I moved away at age 18 to go to school out of state. My parents decided I must go to college, despite my barely graduating high school (emotional problems.) They funded my first year and a half of studies, however, I was in no way emotionally or intellectually ready for college. The first summer I had to go home, I dreaded driving back so much I almost checked myself into a hospital. I could barely move. I managed to get a job that summer that kept me out of my parents' house most of the time and when I went back off to school that fall, I swore I would never go back. The next school year, I began to attend Al Anon, and started to give names to some of the issues my birth family struggled with. When it was time to go home for Christmas, the old dread returned, but at least this time I knew why. When the shit hit the fan, as it always did in that household, I used all the tricks in my Al-Anon bag to stay away from my normal role of codependent, and THAT went over like a lead balloon. I told my father that I did not agree with him that his drinking was my mother's fault or that my sister was the antichrist. I was not surprised that my father was enraged, but was quite shocked that my mother was angry with me as well. It was my job to "keep my father calm," and in her warped perspective, I had abandoned my duties. I was promptly cut off from my family, who refused to speak to me for about seven months. I got a job to pay for the rest of my education, kept going to Al-Anon, and stopped visiting or taking their money for anything. This seemed to enraged them even further. They hated me. Sigh.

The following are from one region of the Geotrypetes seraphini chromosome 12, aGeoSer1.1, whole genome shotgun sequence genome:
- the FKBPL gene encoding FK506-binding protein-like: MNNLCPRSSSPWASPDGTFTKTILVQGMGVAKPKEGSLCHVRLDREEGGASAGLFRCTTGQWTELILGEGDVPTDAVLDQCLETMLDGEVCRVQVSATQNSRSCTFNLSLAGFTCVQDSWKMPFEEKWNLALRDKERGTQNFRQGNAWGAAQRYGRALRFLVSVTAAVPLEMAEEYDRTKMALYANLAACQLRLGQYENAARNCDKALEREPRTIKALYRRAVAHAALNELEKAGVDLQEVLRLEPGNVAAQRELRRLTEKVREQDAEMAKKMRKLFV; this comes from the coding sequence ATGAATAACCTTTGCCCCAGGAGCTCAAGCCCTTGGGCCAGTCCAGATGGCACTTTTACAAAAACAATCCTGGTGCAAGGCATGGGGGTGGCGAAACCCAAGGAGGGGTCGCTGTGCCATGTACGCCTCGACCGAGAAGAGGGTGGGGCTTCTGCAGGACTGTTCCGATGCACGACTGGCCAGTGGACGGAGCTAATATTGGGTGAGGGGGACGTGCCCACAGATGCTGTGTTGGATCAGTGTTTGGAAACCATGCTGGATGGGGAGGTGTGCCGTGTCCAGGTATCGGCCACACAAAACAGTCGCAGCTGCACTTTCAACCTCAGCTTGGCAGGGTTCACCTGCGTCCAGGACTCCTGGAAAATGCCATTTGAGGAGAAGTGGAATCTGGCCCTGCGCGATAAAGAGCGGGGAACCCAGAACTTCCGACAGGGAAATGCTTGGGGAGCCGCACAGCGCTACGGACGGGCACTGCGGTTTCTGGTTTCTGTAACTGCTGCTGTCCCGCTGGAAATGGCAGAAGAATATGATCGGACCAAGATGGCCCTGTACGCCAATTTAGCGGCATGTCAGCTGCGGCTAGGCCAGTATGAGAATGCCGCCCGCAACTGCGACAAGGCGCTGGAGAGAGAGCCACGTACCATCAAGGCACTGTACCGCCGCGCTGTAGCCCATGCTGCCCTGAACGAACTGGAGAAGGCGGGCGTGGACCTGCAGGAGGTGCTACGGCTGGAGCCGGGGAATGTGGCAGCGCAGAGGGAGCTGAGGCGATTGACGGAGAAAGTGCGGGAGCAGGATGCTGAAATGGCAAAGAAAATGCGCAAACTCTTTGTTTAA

In my early 20's we re-engaged for a few years when I decided to marry the son of one of their only friends. They insisted on paying for a big fancy wedding, and I was so happy to have my family back in my life, I walked through the whole thing like a zombie. Obviously looking back on it, I married that man because I wanted to be back with my family (my family loved him,) and was recreating my childhood experiences by marrying someone who reminded me of my father. Still codependent.